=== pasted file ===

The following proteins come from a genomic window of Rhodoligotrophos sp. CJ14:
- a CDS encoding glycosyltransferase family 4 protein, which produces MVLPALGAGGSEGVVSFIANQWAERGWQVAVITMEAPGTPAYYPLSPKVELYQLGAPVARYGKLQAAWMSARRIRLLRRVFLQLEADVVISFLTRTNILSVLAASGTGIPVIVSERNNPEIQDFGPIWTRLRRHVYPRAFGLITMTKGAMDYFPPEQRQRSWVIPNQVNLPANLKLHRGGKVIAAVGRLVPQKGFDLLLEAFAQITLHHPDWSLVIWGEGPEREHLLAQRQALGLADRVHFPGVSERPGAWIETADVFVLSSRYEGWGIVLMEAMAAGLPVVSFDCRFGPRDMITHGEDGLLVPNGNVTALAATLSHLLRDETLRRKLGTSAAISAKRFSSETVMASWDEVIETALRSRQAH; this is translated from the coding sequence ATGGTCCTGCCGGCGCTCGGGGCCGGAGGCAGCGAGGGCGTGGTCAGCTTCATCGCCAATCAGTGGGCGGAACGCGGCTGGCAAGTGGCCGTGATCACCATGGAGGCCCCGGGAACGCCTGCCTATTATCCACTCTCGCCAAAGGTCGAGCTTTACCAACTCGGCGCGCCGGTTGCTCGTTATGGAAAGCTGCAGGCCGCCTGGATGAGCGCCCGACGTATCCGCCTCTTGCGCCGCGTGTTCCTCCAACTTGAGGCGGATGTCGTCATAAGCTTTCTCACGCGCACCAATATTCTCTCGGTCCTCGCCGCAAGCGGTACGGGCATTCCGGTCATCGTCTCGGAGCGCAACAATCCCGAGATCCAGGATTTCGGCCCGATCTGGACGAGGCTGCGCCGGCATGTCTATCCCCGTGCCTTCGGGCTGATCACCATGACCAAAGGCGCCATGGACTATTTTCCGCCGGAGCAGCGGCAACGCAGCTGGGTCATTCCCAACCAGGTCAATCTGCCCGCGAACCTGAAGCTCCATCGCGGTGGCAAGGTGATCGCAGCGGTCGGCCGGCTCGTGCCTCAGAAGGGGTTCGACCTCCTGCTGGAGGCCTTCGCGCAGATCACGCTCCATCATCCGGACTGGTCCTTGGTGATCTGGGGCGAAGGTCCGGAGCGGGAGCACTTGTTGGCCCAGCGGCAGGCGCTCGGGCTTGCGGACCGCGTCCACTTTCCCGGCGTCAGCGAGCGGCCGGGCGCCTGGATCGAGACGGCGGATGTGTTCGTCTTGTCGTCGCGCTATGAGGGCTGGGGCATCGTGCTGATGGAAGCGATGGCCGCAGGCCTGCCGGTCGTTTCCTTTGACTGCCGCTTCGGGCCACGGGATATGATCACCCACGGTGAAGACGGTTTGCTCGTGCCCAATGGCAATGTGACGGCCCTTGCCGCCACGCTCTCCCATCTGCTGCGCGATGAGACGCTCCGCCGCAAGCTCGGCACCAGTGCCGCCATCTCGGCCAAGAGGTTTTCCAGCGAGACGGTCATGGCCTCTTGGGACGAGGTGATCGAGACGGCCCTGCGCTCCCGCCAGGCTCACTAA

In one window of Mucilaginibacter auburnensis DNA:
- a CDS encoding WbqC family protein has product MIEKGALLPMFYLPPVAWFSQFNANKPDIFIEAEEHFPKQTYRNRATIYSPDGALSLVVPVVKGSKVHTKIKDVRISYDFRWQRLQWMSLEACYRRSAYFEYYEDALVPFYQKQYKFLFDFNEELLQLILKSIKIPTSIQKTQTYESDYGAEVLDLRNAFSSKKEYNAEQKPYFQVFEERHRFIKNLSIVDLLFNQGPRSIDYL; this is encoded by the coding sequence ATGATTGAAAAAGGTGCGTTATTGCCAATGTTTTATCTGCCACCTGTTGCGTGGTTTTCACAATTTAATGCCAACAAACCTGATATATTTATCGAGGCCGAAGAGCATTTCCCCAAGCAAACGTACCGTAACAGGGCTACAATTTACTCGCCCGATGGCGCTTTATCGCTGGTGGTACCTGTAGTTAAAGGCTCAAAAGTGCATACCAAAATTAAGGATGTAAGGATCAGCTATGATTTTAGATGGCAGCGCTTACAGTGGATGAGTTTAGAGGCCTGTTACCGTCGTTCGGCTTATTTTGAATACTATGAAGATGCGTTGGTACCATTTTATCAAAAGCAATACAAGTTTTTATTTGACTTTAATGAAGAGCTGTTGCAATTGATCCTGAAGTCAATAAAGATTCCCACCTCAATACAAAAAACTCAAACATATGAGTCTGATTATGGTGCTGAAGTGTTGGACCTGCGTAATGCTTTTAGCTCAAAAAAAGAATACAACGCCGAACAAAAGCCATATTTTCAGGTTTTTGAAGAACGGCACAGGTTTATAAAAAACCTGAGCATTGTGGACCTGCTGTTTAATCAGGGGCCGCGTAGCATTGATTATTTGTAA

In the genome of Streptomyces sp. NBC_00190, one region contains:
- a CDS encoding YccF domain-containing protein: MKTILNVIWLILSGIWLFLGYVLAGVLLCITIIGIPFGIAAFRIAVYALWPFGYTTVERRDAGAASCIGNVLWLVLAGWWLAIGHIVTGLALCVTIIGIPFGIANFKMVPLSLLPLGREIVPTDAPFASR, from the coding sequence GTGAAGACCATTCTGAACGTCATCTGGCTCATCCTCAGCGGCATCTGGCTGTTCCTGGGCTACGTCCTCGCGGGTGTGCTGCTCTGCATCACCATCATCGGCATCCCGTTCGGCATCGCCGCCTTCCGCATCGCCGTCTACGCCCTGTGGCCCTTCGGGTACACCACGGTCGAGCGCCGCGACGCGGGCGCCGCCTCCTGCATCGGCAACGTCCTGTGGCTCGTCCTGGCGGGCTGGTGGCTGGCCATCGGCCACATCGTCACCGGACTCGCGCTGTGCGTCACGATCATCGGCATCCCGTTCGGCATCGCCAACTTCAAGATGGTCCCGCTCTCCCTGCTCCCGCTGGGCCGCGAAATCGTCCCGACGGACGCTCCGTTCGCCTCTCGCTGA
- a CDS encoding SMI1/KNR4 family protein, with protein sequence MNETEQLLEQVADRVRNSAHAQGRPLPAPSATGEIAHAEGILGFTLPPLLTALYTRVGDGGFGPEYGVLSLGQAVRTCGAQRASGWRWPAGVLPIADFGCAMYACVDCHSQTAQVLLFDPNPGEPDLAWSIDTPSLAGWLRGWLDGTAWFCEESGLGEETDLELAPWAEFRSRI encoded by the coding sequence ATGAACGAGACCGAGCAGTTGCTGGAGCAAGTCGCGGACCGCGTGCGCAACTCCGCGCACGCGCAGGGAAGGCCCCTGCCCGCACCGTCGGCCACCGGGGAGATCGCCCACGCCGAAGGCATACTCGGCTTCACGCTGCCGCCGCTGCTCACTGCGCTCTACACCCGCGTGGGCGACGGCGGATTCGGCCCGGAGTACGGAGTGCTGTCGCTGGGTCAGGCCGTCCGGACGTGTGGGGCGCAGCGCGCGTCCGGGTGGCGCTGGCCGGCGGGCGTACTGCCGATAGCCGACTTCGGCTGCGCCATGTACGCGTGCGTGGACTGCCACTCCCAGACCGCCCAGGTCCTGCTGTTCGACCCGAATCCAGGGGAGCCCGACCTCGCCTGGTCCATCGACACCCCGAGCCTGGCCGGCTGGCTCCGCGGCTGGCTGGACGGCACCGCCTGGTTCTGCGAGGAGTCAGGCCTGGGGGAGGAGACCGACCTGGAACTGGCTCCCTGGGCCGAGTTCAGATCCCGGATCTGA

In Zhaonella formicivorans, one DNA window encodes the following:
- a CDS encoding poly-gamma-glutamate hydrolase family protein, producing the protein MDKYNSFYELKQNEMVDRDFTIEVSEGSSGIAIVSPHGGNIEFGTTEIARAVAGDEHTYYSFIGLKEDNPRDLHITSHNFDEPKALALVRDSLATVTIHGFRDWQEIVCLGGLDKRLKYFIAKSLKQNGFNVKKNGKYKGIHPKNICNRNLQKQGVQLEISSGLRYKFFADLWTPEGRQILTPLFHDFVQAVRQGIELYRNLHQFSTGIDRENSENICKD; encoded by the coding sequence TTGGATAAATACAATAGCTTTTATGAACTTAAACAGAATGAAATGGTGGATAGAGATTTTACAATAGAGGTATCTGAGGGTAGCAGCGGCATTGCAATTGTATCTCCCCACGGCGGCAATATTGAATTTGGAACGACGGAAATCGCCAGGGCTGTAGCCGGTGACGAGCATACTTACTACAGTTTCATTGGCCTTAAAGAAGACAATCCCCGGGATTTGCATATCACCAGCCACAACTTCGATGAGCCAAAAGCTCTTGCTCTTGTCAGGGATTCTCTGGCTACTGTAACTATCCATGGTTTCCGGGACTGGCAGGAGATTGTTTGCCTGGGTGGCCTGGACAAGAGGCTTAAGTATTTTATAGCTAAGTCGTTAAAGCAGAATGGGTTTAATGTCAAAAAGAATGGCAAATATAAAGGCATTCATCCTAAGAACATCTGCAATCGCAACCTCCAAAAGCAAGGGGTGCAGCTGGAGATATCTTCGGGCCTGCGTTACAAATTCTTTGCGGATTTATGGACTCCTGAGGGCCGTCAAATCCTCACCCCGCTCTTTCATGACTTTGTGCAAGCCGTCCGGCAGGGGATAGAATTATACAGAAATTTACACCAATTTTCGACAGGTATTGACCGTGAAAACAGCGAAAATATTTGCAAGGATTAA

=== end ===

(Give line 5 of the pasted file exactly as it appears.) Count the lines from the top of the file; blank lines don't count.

In the genome of Streptomyces sp. NBC_00190, one region contains: